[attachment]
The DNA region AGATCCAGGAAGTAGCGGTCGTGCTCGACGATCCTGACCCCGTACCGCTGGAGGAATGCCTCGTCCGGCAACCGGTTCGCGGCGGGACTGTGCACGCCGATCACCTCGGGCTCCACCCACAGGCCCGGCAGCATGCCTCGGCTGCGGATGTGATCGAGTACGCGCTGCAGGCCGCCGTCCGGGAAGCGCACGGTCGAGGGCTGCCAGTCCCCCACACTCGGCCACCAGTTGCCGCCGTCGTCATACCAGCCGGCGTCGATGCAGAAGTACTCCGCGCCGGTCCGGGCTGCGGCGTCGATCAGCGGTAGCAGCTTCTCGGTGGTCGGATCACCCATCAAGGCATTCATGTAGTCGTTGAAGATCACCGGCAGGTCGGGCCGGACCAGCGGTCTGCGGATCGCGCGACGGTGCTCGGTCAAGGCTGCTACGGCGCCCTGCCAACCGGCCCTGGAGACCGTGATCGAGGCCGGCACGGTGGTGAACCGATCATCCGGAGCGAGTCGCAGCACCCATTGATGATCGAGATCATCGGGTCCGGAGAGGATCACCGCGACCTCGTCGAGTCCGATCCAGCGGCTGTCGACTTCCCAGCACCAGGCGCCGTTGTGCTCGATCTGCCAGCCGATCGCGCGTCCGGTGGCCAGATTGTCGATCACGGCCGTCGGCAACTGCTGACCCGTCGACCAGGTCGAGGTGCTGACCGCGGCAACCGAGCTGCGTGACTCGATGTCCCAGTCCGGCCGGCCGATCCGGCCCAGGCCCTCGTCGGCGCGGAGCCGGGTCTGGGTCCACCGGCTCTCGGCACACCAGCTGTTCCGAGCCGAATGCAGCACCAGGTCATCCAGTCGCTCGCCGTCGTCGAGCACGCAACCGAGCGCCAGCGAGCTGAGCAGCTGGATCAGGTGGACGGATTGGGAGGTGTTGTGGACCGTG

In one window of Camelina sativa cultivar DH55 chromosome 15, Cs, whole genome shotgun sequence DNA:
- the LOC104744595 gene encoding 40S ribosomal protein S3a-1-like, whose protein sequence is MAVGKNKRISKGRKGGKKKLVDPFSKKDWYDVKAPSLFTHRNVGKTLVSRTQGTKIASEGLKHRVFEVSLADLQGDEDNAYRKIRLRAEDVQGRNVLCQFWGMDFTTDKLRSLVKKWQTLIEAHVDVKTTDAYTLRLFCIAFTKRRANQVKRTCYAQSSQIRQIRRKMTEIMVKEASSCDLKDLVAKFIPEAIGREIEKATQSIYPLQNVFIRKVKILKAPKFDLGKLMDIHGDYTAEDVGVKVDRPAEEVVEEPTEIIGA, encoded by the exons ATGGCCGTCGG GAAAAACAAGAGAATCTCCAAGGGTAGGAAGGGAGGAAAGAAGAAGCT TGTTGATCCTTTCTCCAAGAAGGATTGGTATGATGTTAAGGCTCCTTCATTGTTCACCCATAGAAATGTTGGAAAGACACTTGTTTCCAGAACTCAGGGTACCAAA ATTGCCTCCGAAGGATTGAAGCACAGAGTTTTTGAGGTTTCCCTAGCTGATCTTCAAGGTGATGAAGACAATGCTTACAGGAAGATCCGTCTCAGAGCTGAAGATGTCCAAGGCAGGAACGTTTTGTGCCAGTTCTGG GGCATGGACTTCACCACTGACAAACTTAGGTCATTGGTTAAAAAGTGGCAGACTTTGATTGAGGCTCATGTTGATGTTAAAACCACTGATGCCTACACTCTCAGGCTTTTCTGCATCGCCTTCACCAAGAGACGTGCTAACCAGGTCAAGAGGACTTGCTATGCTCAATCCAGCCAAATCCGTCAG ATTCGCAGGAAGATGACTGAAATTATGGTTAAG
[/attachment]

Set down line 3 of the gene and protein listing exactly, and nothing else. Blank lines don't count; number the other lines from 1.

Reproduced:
- the LOC104744595 gene encoding 40S ribosomal protein S3a-1-like, whose protein sequence is MAVGKNKRISKGRKGGKKKLVDPFSKKDWYDVKAPSLFTHRNVGKTLVSRTQGTKIASEGLKHRVFEVSLADLQGDEDNAYRKIRLRAEDVQGRNVLCQFWGMDFTTDKLRSLVKKWQTLIEAHVDVKTTDAYTLRLFCIAFTKRRANQVKRTCYAQSSQIRQIRRKMTEIMVKEASSCDLKDLVAKFIPEAIGREIEKATQSIYPLQNVFIRKVKILKAPKFDLGKLMDIHGDYTAEDVGVKVDRPAEEVVEEPTEIIGA, encoded by the exons ATGGCCGTCGG GAAAAACAAGAGAATCTCCAAGGGTAGGAAGGGAGGAAAGAAGAAGCT TGTTGATCCTTTCTCCAAGAAGGATTGGTATGATGTTAAGGCTCCTTCATTGTTCACCCATAGAAATGTTGGAAAGACACTTGTTTCCAGAACTCAGGGTACCAAA ATTGCCTCCGAAGGATTGAAGCACAGAGTTTTTGAGGTTTCCCTAGCTGATCTTCAAGGTGATGAAGACAATGCTTACAGGAAGATCCGTCTCAGAGCTGAAGATGTCCAAGGCAGGAACGTTTTGTGCCAGTTCTGG GGCATGGACTTCACCACTGACAAACTTAGGTCATTGGTTAAAAAGTGGCAGACTTTGATTGAGGCTCATGTTGATGTTAAAACCACTGATGCCTACACTCTCAGGCTTTTCTGCATCGCCTTCACCAAGAGACGTGCTAACCAGGTCAAGAGGACTTGCTATGCTCAATCCAGCCAAATCCGTCAG ATTCGCAGGAAGATGACTGAAATTATGGTTAAG